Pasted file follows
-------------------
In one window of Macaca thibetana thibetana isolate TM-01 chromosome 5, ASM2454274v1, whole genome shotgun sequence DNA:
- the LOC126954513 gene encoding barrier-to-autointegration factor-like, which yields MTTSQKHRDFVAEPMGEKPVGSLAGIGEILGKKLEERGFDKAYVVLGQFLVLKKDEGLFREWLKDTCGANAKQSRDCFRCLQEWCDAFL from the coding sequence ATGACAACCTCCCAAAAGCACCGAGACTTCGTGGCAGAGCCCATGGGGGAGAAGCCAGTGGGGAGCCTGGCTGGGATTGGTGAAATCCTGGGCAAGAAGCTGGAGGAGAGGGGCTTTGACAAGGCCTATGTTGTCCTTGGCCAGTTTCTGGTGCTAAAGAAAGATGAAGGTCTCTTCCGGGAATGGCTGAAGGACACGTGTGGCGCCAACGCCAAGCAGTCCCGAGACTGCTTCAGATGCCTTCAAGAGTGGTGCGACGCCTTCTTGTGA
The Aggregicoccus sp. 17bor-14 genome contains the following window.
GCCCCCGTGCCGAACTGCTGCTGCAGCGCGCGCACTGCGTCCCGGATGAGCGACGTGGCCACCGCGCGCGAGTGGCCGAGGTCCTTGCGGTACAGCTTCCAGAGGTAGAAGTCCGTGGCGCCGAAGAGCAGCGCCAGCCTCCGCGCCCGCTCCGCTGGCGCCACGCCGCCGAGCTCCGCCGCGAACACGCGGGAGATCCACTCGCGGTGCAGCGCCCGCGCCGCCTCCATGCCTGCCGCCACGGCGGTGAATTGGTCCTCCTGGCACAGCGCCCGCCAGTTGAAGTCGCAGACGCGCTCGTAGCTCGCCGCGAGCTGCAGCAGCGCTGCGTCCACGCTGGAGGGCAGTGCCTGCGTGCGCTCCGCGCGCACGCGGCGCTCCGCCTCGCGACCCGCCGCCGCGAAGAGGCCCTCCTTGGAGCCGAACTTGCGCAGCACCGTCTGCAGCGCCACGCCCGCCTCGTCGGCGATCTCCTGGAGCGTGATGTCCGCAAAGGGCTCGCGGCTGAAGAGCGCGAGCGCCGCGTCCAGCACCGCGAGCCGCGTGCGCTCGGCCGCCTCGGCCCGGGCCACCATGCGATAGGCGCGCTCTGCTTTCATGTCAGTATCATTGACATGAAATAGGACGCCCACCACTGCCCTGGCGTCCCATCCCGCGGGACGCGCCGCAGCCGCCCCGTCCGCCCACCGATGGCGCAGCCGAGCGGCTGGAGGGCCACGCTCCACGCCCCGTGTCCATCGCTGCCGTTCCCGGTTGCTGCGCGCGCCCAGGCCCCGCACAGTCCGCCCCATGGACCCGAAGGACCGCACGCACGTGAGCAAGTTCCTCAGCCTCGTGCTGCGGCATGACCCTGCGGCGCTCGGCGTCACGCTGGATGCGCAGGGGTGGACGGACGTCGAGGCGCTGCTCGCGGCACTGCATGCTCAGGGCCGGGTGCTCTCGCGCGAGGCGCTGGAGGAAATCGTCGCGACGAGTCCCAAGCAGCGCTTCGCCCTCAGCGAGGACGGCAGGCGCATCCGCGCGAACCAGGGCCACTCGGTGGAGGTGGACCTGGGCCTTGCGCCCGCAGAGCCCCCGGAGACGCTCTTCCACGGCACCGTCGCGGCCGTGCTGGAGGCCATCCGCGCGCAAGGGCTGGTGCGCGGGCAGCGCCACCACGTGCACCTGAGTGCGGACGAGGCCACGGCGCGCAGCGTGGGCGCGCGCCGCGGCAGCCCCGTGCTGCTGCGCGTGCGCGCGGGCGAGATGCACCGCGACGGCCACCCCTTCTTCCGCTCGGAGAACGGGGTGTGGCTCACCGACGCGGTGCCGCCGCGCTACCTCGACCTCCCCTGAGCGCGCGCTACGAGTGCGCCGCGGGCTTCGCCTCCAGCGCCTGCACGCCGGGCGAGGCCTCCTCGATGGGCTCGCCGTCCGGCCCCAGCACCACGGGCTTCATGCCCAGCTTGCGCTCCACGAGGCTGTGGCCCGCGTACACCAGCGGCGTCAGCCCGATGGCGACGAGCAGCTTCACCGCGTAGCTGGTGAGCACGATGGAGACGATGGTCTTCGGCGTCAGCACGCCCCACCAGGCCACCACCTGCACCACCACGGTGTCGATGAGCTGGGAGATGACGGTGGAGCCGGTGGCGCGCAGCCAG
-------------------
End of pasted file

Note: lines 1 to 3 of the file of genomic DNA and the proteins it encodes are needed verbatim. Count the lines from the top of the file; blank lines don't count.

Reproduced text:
In one window of Macaca thibetana thibetana isolate TM-01 chromosome 5, ASM2454274v1, whole genome shotgun sequence DNA:
- the LOC126954513 gene encoding barrier-to-autointegration factor-like, which yields MTTSQKHRDFVAEPMGEKPVGSLAGIGEILGKKLEERGFDKAYVVLGQFLVLKKDEGLFREWLKDTCGANAKQSRDCFRCLQEWCDAFL from the coding sequence ATGACAACCTCCCAAAAGCACCGAGACTTCGTGGCAGAGCCCATGGGGGAGAAGCCAGTGGGGAGCCTGGCTGGGATTGGTGAAATCCTGGGCAAGAAGCTGGAGGAGAGGGGCTTTGACAAGGCCTATGTTGTCCTTGGCCAGTTTCTGGTGCTAAAGAAAGATGAAGGTCTCTTCCGGGAATGGCTGAAGGACACGTGTGGCGCCAACGCCAAGCAGTCCCGAGACTGCTTCAGATGCCTTCAAGAGTGGTGCGACGCCTTCTTGTGA
The Aggregicoccus sp. 17bor-14 genome contains the following window.